I got a comment on one of my previous blogs that I absolutely loved! A very smart woman said that her goal was to be the "perfect labor patient" and she wanted to know how to obtain that goal. So I've thought about it for a while and here are my suggestions...To preface my suggestions, remember these are my OPINIONS and don't worry, no good nurse will think less of you or take worse care of you if you aren't the "perfect" patient.
#1. Come in with an OPEN mind. It seems like the patients who come into their labor experience with a cut and dried, this-is-how-it's-going-to-happen mind set are the ones who have labors that are nothing like what they wanted. Those who come in who say "a C-section is the worst thing I could ever have happen to me" are the ones who end up in the OR and feel like a failure for not having a successful vaginal delivery. Also, I in no way believe that a C/S is any kind of "failure." It's just a different road to the same destination with different scenery and experiences to enjoy along the way!
#2. Keep in mind that as nurses (and all the docs out there too), our goal is a "healthy/happy mom and healthy/happy baby." Everything we do is working toward that goal. We aren't doing things to be mean, we aren't doing things to you to make things harder, we aren't doing things to you to ruin all your plans that you had, we really just want to make sure you and baby come out OK in the end.
#3. Try to develop a relationship with your nurse. I know that's one of my favorite parts of my job is forming that bond with my patients. When I think of what an honor it is to be a part of this amazing time in their lives it gives me shivers. The patients who come in and see me as more than the enemy who has to do all the "mean things" associated with having a baby (an IV, those painful vag exams, keeping you on those monitors) and let me into the memory that they're making, those are the patients that I remember long after I've moved them over to postpartum. Also, don't be afraid to tell your nurse what you're thinking. What you would "like" to have happen, what you are nervous about, what worked for your last labor (if you've had one) what your goals are for this labor. If you don't tell us we'll never know...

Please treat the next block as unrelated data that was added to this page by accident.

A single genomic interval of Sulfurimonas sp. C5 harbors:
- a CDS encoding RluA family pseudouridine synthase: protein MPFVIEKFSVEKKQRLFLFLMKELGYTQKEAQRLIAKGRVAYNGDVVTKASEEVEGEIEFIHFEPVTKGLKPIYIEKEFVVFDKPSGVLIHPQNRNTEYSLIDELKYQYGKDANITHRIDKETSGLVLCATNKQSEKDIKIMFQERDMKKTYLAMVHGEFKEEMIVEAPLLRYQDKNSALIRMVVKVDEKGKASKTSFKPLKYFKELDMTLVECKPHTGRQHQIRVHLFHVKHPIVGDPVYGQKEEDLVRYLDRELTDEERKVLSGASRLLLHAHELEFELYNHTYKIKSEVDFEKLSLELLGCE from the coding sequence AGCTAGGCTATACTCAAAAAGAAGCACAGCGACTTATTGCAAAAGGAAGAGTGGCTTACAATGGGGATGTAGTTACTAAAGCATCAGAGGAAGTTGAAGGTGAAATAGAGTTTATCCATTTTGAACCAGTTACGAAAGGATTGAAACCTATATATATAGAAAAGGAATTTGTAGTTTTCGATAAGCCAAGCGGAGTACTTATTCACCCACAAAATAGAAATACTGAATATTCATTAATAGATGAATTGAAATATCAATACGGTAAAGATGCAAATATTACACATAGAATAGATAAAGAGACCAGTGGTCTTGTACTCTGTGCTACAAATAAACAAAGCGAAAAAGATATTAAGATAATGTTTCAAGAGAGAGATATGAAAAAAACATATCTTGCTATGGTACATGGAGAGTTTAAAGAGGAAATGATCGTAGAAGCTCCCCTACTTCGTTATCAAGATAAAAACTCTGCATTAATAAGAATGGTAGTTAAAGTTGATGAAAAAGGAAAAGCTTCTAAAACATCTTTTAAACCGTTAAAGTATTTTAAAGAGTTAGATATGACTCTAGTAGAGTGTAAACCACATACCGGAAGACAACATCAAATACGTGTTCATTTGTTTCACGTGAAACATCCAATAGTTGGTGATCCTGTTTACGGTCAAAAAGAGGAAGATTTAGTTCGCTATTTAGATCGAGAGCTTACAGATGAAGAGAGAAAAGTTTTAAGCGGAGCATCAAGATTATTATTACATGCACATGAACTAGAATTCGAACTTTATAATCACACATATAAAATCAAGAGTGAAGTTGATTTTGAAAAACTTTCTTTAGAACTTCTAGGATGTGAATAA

#4. The perfect patient is the one who comes in prepared, has read enough about giving birth to be informed about what to expect (but not just read all the horror stories they could find about all the horrible things that "could" happen) and are excited about delivering their baby, those are my favorite patients. Being nervous is OK and totally expected, but the patients who come in and are ready to enjoy the journey, those are my favorite!
Good luck to all the potential "prefect patients" out there! A "happy patient" is a "perfect patient!"
#5. All the nurses that I also asked for their opinion said that they remember the patients who bring food for the nurses :) Chocolate is ALWAYS a way to make friends with the nursing staff! Ha!